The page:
Indian smokeshops being forced to go offline

Indian smokeshops are being forced to take their businesses offline and make layoffs as the result of a state-federal deal that tribes were excluded from.

All the major credit card companies recently agreed to stop accepting payments for tobacco products purchased online. State and federal authorities complained that Internet businesses weren't following the law by collecting state taxes and register purchased with states.

Maxine Jimerson, the owner of a smokeshop on the Seneca Reservation in New York, said she was making sure that buyers were of legal age. She disputes needing to pay state taxes.

Nevertheless, she has already been forced to shut down her online business and lay off 120 of 160 employees. She says up to 2,000 employees of other Indian smokeshops are affected.

State authorities, tobacco manufacturers and convenience store owners have been pushing bills in Congress to force Indian smokeshops to collect state taxes and register purchases. The bills would give states the power to take tribes and individual Indians to court.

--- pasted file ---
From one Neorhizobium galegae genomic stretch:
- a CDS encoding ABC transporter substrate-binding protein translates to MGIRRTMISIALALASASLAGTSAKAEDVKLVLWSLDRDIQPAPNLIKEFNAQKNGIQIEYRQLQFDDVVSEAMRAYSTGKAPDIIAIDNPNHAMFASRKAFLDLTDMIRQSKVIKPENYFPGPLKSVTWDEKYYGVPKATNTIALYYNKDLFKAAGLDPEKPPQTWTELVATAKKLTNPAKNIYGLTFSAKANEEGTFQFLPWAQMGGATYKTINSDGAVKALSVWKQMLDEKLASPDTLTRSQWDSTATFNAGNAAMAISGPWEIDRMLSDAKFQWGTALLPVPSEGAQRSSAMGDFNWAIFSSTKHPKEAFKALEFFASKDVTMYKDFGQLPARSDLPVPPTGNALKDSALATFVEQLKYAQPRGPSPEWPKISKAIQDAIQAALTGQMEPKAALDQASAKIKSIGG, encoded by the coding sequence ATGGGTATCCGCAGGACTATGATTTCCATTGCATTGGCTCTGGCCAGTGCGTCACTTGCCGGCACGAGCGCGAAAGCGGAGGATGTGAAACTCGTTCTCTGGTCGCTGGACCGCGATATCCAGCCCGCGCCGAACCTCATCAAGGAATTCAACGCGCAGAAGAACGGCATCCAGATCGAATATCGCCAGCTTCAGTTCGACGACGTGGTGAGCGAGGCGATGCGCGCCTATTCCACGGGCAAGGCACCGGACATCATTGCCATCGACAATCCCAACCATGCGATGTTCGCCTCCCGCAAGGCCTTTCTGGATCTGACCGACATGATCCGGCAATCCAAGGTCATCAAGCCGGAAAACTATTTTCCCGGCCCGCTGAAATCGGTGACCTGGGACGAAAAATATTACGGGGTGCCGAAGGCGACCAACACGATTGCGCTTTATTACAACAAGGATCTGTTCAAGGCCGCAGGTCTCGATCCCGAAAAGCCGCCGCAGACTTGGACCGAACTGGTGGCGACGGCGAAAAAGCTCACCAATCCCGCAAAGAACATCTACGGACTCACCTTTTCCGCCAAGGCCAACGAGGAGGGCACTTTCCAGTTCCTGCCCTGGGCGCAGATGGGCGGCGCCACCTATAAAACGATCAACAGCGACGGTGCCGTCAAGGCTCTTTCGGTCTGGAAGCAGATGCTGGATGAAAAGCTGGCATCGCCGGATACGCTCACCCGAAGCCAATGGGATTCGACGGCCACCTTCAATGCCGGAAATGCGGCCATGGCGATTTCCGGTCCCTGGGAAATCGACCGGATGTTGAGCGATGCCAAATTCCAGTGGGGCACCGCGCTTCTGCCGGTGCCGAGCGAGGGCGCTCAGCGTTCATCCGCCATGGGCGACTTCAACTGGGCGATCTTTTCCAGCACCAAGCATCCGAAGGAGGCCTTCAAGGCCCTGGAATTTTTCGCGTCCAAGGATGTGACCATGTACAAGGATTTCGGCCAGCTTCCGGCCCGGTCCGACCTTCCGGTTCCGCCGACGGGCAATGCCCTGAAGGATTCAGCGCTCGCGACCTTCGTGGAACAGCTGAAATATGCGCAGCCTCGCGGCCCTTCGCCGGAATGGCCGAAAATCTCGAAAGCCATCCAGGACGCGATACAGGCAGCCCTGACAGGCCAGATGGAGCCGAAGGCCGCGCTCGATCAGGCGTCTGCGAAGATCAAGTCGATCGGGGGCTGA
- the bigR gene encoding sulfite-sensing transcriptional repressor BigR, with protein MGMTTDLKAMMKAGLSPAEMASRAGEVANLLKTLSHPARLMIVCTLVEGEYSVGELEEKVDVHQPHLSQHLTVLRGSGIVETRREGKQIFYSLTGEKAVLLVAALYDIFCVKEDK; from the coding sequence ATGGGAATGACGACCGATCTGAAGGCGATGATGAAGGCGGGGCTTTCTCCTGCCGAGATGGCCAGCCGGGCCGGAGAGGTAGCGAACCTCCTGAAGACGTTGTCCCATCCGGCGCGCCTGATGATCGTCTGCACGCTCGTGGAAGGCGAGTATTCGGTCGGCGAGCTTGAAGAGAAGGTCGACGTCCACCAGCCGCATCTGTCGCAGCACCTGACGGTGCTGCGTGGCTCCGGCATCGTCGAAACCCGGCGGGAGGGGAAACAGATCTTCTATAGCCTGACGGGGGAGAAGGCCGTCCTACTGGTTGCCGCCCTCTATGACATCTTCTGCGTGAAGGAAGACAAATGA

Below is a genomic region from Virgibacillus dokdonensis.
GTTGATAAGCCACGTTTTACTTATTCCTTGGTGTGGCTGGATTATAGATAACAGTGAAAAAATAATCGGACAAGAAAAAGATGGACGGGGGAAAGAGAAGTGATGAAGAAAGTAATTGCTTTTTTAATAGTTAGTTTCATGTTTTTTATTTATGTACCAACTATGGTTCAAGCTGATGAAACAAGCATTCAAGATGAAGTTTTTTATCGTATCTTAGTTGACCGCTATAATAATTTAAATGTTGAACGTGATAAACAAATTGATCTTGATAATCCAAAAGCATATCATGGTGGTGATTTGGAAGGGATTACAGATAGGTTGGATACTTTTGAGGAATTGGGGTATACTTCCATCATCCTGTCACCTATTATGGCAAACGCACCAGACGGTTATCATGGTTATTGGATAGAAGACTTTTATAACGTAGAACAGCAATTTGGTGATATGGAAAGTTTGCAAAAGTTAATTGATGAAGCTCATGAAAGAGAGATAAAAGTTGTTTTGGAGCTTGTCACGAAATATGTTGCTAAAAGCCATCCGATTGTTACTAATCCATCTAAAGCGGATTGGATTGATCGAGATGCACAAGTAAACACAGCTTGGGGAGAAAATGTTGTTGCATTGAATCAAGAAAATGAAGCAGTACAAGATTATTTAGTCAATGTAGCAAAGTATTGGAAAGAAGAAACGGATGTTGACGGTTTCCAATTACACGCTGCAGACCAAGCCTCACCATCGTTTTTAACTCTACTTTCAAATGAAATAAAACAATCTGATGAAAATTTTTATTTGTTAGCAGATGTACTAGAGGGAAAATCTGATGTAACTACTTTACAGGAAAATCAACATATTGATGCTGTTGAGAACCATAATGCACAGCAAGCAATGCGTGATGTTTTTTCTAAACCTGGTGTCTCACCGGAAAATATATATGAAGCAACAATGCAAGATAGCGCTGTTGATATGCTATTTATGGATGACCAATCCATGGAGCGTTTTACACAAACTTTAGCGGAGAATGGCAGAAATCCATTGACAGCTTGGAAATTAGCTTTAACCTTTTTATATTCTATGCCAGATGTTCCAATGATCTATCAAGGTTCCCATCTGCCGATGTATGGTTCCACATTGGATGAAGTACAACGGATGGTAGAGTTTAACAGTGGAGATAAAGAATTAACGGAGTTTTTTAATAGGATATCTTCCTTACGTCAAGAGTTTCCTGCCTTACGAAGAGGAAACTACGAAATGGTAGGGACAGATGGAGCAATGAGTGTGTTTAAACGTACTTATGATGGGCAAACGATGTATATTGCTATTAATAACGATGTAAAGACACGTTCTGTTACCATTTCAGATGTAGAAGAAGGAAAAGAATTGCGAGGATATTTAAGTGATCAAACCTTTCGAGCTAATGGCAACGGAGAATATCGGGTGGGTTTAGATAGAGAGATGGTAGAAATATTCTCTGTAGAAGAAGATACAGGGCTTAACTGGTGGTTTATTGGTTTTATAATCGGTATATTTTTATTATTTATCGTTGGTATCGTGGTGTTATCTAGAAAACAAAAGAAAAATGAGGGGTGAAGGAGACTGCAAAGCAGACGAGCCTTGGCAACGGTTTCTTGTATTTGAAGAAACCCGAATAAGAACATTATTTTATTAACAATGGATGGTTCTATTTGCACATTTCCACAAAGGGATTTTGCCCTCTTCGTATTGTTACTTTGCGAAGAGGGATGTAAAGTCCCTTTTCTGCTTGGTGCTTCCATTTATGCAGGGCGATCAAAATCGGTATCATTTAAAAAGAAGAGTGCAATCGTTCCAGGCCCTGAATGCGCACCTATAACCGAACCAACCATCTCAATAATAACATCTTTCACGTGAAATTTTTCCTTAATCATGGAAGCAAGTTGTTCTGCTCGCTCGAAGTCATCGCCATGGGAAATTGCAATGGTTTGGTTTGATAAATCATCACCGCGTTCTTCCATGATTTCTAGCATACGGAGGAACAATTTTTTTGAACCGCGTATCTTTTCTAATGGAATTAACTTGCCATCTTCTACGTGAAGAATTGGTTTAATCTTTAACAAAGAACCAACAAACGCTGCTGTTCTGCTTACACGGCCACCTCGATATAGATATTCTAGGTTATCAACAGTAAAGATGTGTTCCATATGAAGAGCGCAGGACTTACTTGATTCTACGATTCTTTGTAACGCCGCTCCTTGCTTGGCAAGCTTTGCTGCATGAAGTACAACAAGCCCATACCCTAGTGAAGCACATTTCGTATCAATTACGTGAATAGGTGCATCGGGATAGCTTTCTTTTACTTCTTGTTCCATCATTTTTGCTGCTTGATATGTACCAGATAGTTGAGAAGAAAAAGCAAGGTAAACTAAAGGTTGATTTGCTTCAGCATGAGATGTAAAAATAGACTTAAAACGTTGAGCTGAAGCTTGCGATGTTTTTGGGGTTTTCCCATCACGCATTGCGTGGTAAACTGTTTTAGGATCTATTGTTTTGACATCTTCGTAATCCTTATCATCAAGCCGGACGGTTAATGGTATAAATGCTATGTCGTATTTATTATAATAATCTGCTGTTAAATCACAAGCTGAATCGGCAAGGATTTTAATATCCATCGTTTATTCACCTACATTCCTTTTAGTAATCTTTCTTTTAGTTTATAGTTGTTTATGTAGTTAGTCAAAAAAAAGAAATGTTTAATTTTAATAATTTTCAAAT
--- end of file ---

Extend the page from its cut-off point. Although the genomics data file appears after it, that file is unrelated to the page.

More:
Get the Story:
Trouble for Online Vendors of Cigarettes (The New York Times 4/4)
Internet cigarette sales take hit (The Buffalo News 4/4)
Senators call for collection of sales tax (The Syracuse Post-Standard 4/1)

Related Stories:
Convenience stores blame revenue loss on Indians (05/25)
Seneca Nation drops lawsuit over Internet tobacco (04/22)
House leader vows fight against tobacco tax bill (02/04)
Tobacco tax bill has broad group of supporters (2/2)
Tobacco tax bill still poses challenges for Indian Country (12/16)
Tribes left out of Internet and cigarette tax bills (11/19)